# 3.4 Classical vs. intuitionistic logic

With the notion of mere proposition in hand, we can now give the proper formulation of the in homotopy type theory:

 $\mathsf{LEM}\;:\!\!\equiv\;\mathchoice{\prod_{A:\mathcal{U}}\,}{\mathchoice{{% \textstyle\prod_{(A:\mathcal{U})}}}{\prod_{(A:\mathcal{U})}}{\prod_{(A:% \mathcal{U})}}{\prod_{(A:\mathcal{U})}}}{\mathchoice{{\textstyle\prod_{(A:% \mathcal{U})}}}{\prod_{(A:\mathcal{U})}}{\prod_{(A:\mathcal{U})}}{\prod_{(A:% \mathcal{U})}}}{\mathchoice{{\textstyle\prod_{(A:\mathcal{U})}}}{\prod_{(A:% \mathcal{U})}}{\prod_{(A:\mathcal{U})}}{\prod_{(A:\mathcal{U})}}}\Big{(}% \mathsf{isProp}(A)\to(A+\neg A)\Big{)}.$ (3.4.1)

Similarly, the law of double negation is

 $\mathchoice{\prod_{A:\mathcal{U}}\,}{\mathchoice{{\textstyle\prod_{(A:\mathcal% {U})}}}{\prod_{(A:\mathcal{U})}}{\prod_{(A:\mathcal{U})}}{\prod_{(A:\mathcal{U% })}}}{\mathchoice{{\textstyle\prod_{(A:\mathcal{U})}}}{\prod_{(A:\mathcal{U})}% }{\prod_{(A:\mathcal{U})}}{\prod_{(A:\mathcal{U})}}}{\mathchoice{{\textstyle% \prod_{(A:\mathcal{U})}}}{\prod_{(A:\mathcal{U})}}{\prod_{(A:\mathcal{U})}}{% \prod_{(A:\mathcal{U})}}}\Big{(}\mathsf{isProp}(A)\to(\neg\neg A\to A)\Big{)}.$ (3.4.2)

The two are also easily seen to be equivalent     to each other—see http://planetmath.org/node/87834Exercise 3.18—so from now on we will generally speak only of $\mathsf{LEM}$.

This formulation of $\mathsf{LEM}$ avoids the “paradoxes  ” of Theorem 3.2.2 (http://planetmath.org/32propositionsastypes#Thmprethm1),Corollary 3.2.7 (http://planetmath.org/32propositionsastypes#Thmprecor1), since $\mathbf{2}$ is not a mere proposition. In order to distinguish it from the more general propositions-as-types formulation, we rename the latter:

 $\mathsf{LEM}_{\infty}:\!\!\equiv\mathchoice{\prod_{A:\mathcal{U}}\,}{% \mathchoice{{\textstyle\prod_{(A:\mathcal{U})}}}{\prod_{(A:\mathcal{U})}}{% \prod_{(A:\mathcal{U})}}{\prod_{(A:\mathcal{U})}}}{\mathchoice{{\textstyle% \prod_{(A:\mathcal{U})}}}{\prod_{(A:\mathcal{U})}}{\prod_{(A:\mathcal{U})}}{% \prod_{(A:\mathcal{U})}}}{\mathchoice{{\textstyle\prod_{(A:\mathcal{U})}}}{% \prod_{(A:\mathcal{U})}}{\prod_{(A:\mathcal{U})}}{\prod_{(A:\mathcal{U})}}}(A+% \neg A).$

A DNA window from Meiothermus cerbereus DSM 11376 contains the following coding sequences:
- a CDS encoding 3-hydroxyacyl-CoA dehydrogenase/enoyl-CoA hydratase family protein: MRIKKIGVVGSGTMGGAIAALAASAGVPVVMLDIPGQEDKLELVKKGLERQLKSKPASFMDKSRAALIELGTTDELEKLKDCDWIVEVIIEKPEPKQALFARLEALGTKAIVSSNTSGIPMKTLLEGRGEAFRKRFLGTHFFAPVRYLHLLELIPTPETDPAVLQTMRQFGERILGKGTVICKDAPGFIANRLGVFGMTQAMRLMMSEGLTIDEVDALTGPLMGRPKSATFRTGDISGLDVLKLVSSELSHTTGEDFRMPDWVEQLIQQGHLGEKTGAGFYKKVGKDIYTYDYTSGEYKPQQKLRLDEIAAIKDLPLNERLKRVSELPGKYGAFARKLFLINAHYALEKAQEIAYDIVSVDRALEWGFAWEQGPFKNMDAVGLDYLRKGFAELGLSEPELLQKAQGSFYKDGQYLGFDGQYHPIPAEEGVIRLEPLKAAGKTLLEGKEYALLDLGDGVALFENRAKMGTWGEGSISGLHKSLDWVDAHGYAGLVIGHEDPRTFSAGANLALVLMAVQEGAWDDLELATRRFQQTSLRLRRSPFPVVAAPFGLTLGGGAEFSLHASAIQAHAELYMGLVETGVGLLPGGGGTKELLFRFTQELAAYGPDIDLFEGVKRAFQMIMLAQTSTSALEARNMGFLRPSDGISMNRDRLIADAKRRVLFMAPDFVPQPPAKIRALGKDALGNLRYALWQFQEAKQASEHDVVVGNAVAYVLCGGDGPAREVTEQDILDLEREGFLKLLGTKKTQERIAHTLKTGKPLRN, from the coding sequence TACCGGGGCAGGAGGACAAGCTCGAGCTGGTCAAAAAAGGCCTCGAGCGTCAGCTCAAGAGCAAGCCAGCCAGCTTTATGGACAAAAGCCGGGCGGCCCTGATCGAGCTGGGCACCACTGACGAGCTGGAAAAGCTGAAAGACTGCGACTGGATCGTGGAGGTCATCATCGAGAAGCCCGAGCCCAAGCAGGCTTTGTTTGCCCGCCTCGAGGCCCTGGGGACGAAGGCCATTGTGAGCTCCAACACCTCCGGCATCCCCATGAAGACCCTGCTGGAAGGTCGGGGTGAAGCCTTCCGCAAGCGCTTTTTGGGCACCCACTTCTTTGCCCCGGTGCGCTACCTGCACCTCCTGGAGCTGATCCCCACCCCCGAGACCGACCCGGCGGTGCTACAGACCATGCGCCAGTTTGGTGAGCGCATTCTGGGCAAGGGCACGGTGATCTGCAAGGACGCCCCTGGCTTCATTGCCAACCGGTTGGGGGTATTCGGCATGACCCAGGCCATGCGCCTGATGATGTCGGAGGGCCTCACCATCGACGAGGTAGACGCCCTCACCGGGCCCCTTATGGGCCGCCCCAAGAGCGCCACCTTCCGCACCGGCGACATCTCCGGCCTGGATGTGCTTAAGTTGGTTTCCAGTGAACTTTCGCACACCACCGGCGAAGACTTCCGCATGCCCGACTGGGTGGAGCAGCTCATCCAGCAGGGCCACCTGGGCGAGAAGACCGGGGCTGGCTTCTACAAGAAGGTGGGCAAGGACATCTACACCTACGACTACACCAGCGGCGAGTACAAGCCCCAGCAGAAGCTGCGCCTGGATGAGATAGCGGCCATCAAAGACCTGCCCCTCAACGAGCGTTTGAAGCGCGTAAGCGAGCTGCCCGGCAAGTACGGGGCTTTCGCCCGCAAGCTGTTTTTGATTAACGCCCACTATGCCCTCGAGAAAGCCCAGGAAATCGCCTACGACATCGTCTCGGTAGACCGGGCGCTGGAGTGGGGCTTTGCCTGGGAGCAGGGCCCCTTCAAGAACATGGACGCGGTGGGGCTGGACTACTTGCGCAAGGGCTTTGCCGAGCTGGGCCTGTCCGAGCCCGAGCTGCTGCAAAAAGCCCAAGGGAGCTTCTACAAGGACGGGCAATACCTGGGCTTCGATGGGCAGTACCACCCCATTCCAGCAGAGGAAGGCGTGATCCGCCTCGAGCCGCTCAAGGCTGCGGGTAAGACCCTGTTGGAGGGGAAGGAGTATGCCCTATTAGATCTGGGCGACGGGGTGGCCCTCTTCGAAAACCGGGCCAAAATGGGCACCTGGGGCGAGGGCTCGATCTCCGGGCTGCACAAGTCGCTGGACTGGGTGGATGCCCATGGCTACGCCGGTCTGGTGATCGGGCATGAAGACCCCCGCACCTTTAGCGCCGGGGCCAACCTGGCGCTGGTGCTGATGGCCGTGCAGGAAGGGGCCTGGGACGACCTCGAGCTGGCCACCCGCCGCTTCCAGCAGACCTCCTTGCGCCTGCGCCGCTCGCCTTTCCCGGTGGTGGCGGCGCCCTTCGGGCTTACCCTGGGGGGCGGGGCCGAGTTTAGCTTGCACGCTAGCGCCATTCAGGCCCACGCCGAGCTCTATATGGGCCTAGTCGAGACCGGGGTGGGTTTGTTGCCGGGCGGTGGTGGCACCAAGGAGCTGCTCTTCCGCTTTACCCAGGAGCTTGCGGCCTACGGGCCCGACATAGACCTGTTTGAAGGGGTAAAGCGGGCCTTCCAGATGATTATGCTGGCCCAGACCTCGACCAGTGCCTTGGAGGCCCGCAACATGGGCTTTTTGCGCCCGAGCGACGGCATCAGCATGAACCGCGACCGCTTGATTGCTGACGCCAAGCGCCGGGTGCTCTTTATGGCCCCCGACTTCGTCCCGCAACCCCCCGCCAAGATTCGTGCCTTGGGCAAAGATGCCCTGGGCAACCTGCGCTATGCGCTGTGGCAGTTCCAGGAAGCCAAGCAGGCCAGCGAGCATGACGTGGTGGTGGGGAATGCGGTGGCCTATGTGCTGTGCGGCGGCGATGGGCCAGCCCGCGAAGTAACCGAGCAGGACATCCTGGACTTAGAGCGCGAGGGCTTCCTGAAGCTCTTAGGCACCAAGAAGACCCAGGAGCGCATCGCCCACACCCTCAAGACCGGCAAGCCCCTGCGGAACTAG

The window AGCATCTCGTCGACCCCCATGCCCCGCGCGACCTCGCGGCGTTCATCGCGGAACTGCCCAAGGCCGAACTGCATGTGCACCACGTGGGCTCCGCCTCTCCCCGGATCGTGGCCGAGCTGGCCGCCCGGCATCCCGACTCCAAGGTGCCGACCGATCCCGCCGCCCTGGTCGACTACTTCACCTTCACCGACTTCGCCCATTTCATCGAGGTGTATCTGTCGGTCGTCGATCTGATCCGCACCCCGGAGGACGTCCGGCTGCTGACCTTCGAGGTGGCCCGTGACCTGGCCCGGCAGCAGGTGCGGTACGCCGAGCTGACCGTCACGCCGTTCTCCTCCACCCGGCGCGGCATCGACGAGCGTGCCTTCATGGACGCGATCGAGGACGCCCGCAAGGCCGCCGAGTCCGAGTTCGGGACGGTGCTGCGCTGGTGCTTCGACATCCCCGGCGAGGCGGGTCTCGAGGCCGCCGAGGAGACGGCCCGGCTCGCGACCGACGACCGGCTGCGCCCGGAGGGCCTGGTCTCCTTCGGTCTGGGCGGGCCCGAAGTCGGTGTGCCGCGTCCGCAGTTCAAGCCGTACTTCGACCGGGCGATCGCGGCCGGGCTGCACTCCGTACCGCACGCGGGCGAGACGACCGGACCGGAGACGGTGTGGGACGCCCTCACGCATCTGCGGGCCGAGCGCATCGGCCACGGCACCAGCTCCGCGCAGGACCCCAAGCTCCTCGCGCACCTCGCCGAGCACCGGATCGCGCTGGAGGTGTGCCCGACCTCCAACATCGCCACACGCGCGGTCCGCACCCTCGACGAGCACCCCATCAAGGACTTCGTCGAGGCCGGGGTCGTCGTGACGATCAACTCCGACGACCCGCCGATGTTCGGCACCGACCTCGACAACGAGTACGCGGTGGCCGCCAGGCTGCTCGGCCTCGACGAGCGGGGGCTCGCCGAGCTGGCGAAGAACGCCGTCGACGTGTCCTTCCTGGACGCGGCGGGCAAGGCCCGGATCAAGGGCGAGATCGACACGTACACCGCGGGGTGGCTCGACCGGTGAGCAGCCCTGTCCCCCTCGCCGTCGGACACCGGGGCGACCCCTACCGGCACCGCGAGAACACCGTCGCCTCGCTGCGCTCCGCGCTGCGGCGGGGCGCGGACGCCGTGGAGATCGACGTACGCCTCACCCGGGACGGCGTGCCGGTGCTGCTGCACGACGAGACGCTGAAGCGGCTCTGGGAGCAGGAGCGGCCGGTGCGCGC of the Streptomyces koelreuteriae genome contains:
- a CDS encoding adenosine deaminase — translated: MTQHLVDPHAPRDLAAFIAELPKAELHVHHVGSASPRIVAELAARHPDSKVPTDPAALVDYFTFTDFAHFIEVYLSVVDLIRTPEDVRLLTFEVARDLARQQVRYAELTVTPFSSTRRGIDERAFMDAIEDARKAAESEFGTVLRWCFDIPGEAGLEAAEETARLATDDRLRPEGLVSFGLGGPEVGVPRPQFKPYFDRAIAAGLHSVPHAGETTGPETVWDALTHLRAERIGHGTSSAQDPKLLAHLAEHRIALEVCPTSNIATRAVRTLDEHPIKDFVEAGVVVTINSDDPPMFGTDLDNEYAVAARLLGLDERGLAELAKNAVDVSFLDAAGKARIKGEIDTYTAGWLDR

For emphasis, the proper version (3.4.1) may be denoted $\mathsf{LEM}_{-1}$; see also http://planetmath.org/node/87790Exercise 7.7. Although $\mathsf{LEM}$ is not a consequence of the basic type theory  described in http://planetmath.org/node/87533Chapter 1, it may be consistently assumed as an axiom (unlike its $\infty$-counterpart). For instance, we will assume it in §10.4 (http://planetmath.org/104classicalwellorderings).

However, it can be surprising how far we can get without using $\mathsf{LEM}$. Quite often, a simple reformulation of a definition or theorem enables us to avoid invoking excluded middle. While this takes a little getting used to sometimes, it is often worth the hassle, resulting in more elegant and more general proofs. We discussed some of the benefits of this in the introduction.

For instance, in classical mathematics, double negations are frequently used unnecessarily. A very simple example is the common assumption  that a set $A$ is “nonempty”, which literally means it is not the case that $A$ contains no elements. Almost always what is really meant is the positive assertion that $A$ does contain at least one element, and by removing the double negation we make the statement less dependent on $\mathsf{LEM}$. Recall that we say that a type $A$ is inhabited when we assert $A$ itself as a proposition  (i.e. we construct an element of $A$, usually unnamed). Thus, often when translating a classical proof into constructive logic, we replace the word “nonempty” by “inhabited” (although sometimes we must replace it instead by “merely inhabited”; see §3.7 (http://planetmath.org/37propositionaltruncation)).